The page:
Objectification in An Elegy Wrote in a Country Church Yard
In "An Elegy Wrote in a Country Church Yard," Gray symbolizes the objectification of the poor as well as the commodification of nature. In doing this, Gray arranges a hierarchy of objectification within the poem. The hierarchical arrangement begins with nature and continues through the poor with the upper class at the apex of the "pyramid." Gray uses the recurring images of nature to illustrate this organization of classes. To accomplish this arrangement, he shifts the focus from nature to the poor through these images. Finally, in "An Elegy Wrote in a Country Church Yard," death of the poor is the only hope for both nature and the peasants to obtain freedom. In other words, by dying, the poor are no longer objectified by the upper class and nature is no longer objectified by the poor. In his "Elegy," Gray symbolizes the objectification of the poor and nature through a hierarchical arrangement and states that death is the only means by which they can both be free.
First, Gray uses images of nature to show the pyramid of power and control in society. Through the imagery of the poem, Gray illustrates the ownership of the land and the poor. They are commodities of the wealthy, land owning members of the upper class. Gray writes "Oft did the Harvest to their Sickle Yield/ Their Furrow oft the stubborn Glebe has broke;/How bowed the Woods beneath their sturdy Stroke!"(lines 25-26, 28). These lines not only symbolize the commodification of nature but also of the lower classes. The image of the woods bowing to the poor shows the control the peasants have over nature. The breaking of the land by the sickle also demonstrates the physical might and domination the poor have over the land. Gray uses the images of the poor working in the fields to gather the harvest to show the control the upper class have over the poor. In eighteenth century society, the wealthy, land-owning citizens often hired peasants to cultivate their land. Therefore, those who are working in the fields are doing so as a matter of survival. The fact that the lower class citizens harvest the land for the well-to-do citizens demonstrates their enslavement and objectification by the wealthy in society. The poor have become objects or possessions of the rich. Through the imagery of the poem, Gray has immediately established a hierarchical arrangement in his poem.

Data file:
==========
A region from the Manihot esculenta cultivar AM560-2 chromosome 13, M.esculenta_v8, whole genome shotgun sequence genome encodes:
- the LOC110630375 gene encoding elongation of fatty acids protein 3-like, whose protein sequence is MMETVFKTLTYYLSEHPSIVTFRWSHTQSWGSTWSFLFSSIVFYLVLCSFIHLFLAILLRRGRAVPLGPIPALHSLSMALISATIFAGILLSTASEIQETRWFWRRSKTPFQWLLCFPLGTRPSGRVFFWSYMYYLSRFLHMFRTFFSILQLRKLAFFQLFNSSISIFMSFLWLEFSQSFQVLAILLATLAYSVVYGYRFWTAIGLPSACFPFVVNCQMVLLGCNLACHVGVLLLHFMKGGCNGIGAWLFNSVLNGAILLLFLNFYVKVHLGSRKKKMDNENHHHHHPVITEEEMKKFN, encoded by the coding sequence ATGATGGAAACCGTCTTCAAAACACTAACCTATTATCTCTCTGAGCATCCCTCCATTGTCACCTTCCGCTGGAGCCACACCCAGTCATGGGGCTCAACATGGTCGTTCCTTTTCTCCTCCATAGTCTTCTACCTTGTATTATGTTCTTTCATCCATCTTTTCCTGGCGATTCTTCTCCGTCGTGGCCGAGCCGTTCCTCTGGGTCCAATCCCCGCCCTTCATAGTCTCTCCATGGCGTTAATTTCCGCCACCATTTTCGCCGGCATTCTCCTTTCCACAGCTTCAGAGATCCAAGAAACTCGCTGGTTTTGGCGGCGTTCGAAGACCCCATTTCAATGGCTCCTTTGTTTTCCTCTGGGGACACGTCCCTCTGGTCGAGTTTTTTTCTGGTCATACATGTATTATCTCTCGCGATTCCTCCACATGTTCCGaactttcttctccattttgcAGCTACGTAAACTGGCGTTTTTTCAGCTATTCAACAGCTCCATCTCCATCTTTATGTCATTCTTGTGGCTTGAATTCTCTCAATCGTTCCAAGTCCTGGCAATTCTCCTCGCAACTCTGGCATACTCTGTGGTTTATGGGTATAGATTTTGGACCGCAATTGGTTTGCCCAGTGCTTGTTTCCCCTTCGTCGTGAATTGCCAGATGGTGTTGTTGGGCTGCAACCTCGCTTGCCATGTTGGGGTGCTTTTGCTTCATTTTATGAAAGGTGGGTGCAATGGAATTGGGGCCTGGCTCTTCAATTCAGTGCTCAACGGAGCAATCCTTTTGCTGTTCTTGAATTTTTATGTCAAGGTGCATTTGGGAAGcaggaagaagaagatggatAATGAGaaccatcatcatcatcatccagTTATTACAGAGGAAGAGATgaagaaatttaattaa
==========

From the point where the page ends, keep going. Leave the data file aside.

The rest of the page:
Another image that Gray uses to illustrate possession in the poem is that of water. Rather than symbolizing life and purity, water instead symbolizes the burden of the poor as well as that of nature. Gray writes, "The dark unfathomed Caves of Ocean bear/The struggling Pangs of unconscious Truth to hide/ To quench the Blushes of ingenuous Shame,…."(lines 54, 69-70). The land must "bear" or carry not only the sins of the people but also the consequences of those sins. However, it is important to realize that these sins are not purposefully committed....